5.68 Other Distant
5.37 Canadian
4.04 China Lowest proportion active in US and in office primary care

A greater range of tracking of graduates reveals limited contributions of international graduates due to losses out of the US after training, exclusive origins among concentrations, exclusive locations for US training, low choice of family medicine, and poor retention in primary care for those taking primary care training due to predominant IM choice.

Full tracking over an entire career would likely reveal even lower contributions.

Studies that capture only the few years of graduation often capture international graduates at temporary locations and in temporary careers before departures from the US, from primary care, and from places where most needed.

AAFP should not emphasize any training intervention as a solution, even Teaching CHCs. This is because the reason why people fail to have access to care in the United States is about the financial design - a design that has absolutely prevented enough team members in enough places across primary care, mental health, and basic services. Even Teaching CHCs with 100% FM output just help rearrange the deck chairs as one source displaces others (also Teaching CHCs are not specific to FM, to training location where physicians are needed, or to states where physicians are most needed). More absolute dollars specific to more team members in more places is the only shortage solution.

The failure of access by financial design has long been demonstrated. An increase to six sources of primary care with massive expansions of NP and PA since 1980 has only resulted in steadily lower proportions found in primary care - especially in family practice positions. Soon NP plus PA graduates will exceed physician graduates and this will still not resolve primary care, access, or distribution woes. The massive NP and PA expansions have only replaced collapsing internal medicine primary care contributions - the dominant choice claiming half of international graduate choices.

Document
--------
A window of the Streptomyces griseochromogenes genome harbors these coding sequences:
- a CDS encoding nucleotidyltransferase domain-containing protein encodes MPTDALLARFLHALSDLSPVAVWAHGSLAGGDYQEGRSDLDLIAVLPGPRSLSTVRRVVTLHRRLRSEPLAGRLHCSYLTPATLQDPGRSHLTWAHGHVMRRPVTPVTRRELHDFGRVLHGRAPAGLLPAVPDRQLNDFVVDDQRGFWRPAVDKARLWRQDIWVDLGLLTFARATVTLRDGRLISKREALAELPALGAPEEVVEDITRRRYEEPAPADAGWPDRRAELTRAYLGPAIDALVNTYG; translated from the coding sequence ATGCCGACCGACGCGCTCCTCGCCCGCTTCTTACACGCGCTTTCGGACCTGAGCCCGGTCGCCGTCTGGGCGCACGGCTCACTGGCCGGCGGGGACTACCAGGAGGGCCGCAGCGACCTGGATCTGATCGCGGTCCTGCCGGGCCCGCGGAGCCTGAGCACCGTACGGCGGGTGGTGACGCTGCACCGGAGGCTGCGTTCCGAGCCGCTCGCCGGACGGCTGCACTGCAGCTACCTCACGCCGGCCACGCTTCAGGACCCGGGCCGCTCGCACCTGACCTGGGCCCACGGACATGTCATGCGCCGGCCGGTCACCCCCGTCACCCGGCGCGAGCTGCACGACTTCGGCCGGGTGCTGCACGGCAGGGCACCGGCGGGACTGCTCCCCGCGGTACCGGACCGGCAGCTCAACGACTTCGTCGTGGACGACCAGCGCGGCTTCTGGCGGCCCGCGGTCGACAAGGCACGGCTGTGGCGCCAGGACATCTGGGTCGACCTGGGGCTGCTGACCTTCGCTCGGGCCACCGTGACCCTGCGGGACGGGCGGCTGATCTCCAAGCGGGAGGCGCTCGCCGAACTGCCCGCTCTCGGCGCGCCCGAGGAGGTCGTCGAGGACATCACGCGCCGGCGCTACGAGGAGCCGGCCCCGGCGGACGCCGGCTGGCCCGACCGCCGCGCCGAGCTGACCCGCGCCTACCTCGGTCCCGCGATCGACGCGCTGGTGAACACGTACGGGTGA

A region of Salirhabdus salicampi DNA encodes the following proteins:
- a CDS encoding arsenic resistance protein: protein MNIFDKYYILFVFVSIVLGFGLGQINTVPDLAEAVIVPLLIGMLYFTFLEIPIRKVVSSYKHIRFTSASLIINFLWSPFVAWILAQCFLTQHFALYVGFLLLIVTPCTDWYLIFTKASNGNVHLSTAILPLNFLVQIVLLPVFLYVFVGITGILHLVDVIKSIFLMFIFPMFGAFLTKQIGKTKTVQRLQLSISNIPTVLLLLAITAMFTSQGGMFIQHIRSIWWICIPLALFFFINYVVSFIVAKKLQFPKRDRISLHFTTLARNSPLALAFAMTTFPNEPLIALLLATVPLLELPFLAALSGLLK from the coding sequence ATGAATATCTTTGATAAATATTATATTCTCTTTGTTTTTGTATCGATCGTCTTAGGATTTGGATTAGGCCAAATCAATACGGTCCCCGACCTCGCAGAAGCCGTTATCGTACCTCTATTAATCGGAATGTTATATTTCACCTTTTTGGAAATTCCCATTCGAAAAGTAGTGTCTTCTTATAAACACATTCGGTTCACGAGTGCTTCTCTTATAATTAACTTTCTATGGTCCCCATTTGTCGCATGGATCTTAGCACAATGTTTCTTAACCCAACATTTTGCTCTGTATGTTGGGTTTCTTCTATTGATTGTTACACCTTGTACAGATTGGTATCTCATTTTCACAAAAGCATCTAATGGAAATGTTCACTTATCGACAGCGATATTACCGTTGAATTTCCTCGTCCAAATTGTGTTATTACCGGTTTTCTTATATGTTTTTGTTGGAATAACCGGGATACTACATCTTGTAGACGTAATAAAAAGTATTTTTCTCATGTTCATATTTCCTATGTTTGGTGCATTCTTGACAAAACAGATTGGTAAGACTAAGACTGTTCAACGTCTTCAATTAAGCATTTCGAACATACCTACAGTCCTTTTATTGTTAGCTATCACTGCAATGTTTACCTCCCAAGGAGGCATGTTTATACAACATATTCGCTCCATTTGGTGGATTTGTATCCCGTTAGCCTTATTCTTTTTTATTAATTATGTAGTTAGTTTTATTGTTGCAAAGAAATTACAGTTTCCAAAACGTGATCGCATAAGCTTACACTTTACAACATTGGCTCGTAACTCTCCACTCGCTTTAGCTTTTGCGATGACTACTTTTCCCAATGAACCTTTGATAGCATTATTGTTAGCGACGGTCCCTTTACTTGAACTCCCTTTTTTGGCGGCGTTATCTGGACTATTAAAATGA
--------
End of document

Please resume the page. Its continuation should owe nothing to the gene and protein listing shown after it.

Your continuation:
About 160 billion in annual health spending or 6% of health spending for 55% of encounters is too little to address primary care. The primary care payments are concentrated where workforce is already concentrated - preventing distribution. The payments are lowest for the generalist and general specialty services that are 90% of the services where workforce is needed. The payments for the same services are less where lower concentrations of physicians are found. The innovative payment designs have not increased payments and have increased costs of delivery, and pay less where care is most needed by Pay for Performance scheme.

AAFP must constantly demand the major revisions that will absolutely result in more team members supported in more places with low to no access. It should not allow a distraction from this top priority important to most Americans and most family physicians - and to the health access value for the nation most important for past, present, and future FM graduates.
The immigration order is a poor choice by national leaders, but claiming any MD DO NP PA training as a solution is a distraction from a real solution.